By Tyler Harris and Mindy Ward
On Easter Sunday, Larry Mallory from Mount Vernon woke up to find 17 calves and a cow had been stolen. "The cow was branded, and I'm sure they didn't want her," he notes. "They gathered them up in a pen, sorted the calves off, and they went in and loaded them."
Mallory is one of many farmers taking up the practice of branding beef cattle. "We're going to start branding the baby calves, as much as I hate to."
University of Missouri Extension livestock specialists Andrew McCorkill and Eldon Cole are hearing from a number of farmers in southwest Missouri wanting to know more about branding. "Branding is growing in interest around here," McCorkill says. "Cattlemen are looking at it as one way to possibly deter cattle theft."
Looking for solutions
More than 200 farmers from Missouri, Arkansas, Oklahoma and Kansas, converged at the Jackie Moore Ranch near Mount Vernon to learn the techniques of branding beef cattle. Cole told the group that there are merits to taking the time to put a "return address" on your animals.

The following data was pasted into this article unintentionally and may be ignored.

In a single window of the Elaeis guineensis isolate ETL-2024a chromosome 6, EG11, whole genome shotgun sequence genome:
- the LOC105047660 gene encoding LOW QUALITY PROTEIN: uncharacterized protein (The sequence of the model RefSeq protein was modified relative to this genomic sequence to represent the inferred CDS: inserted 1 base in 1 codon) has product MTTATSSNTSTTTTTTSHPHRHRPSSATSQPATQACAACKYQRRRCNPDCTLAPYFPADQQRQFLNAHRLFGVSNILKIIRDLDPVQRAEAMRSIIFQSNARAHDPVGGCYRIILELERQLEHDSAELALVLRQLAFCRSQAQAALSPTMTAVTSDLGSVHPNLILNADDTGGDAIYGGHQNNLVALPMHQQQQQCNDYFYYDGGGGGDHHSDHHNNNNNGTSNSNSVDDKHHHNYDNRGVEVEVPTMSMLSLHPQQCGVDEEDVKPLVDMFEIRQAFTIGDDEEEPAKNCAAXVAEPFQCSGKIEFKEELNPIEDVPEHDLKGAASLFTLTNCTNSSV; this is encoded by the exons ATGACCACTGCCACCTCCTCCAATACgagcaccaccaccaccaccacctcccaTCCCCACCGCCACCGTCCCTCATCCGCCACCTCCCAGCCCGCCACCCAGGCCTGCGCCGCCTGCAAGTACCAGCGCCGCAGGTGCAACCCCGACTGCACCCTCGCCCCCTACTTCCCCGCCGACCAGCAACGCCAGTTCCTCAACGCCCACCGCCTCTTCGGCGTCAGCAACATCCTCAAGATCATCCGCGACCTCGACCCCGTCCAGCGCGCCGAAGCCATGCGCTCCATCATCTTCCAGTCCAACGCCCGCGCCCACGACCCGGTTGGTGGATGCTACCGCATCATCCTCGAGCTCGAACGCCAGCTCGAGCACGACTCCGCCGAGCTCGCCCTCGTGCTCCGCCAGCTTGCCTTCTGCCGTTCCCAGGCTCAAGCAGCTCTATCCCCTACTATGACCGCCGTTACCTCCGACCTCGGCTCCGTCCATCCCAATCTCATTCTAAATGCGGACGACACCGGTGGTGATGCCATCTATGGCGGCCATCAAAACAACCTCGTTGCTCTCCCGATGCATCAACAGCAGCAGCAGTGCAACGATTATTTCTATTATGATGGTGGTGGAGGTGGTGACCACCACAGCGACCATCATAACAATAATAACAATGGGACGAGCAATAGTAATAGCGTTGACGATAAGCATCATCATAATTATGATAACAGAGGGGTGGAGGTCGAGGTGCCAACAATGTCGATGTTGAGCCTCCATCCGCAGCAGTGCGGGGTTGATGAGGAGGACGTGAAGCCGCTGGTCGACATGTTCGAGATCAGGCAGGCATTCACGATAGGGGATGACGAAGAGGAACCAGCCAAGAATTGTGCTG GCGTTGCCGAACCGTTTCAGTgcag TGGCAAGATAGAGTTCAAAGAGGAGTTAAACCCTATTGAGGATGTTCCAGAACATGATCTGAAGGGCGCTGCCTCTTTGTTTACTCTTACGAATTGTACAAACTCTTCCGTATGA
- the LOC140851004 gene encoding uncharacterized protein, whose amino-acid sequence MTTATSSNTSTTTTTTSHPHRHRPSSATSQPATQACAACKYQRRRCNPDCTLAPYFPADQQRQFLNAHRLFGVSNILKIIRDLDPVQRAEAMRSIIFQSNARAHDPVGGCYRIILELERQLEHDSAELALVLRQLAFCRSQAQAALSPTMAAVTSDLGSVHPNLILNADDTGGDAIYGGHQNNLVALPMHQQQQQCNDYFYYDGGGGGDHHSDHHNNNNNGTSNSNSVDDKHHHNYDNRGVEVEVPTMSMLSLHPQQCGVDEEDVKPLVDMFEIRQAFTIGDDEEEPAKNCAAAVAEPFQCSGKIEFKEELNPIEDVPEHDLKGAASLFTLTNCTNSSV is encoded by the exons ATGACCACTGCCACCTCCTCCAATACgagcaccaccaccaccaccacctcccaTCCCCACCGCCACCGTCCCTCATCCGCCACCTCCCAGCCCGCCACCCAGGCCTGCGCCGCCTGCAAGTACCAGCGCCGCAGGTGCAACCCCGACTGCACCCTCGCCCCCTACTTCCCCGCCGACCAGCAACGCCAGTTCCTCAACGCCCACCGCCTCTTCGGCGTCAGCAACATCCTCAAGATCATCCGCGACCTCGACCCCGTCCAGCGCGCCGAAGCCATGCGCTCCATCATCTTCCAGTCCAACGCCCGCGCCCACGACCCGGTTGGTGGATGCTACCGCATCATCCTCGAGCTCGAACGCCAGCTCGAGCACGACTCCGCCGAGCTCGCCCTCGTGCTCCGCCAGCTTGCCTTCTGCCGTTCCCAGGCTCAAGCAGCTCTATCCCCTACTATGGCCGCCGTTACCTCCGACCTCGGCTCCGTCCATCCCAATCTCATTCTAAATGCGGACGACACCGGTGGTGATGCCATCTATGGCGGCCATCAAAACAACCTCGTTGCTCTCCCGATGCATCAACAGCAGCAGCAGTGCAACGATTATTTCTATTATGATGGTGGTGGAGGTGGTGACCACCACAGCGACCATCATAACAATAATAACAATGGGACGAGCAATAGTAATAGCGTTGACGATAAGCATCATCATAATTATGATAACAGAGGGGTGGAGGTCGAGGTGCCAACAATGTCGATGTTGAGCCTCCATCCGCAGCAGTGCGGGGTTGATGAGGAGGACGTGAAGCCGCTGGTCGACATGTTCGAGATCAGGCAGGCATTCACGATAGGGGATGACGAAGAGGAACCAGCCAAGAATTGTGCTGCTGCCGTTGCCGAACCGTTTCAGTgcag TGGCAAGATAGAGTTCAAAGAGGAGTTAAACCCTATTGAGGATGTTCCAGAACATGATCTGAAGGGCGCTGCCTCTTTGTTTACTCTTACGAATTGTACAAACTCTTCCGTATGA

Glenn and Kris Callison, Simmental breeders from Verona, Mo, gave attendees a demonstration of freeze branding. "They have been branding with the super cold iron about two years with excellent success," Cole says. The freeze branding technique is useful on dark-haired beef cattle and horses since the new hair grows back white. And the process creates less damage to the hide than a hot iron brand.
However, there are a few drawbacks to freeze branding. The process requires dry ice and a solution such as 99% alcohol or gasoline to super cool the iron. The copper iron must be left in place for 40 seconds, so the animal must be restrained. McCorkill adds that left on too long the freeze brand will burn like the fire brand. If left on too short of time, the brand will not be clear. He also warns that this method does not work well with light-colored beef cattle.
Cole says that seedstock producers and cow-calf operators primarily use the freeze brand, while stocker cattle producers typically rely on the hot iron method. But either method could serve as a deterrent to potential cattle thieves.
"I never dreamed somebody would go in there and sort the calves off the cows and steal them," Mallory says. "They're not afraid of the law." He has heard of cattlemen stolen from three times. Most thefts have occurred within Jasper, Lawrence, Greene and Berry Counties. "In some places, you can't go two or three miles without driving by farms calves have been stolen from."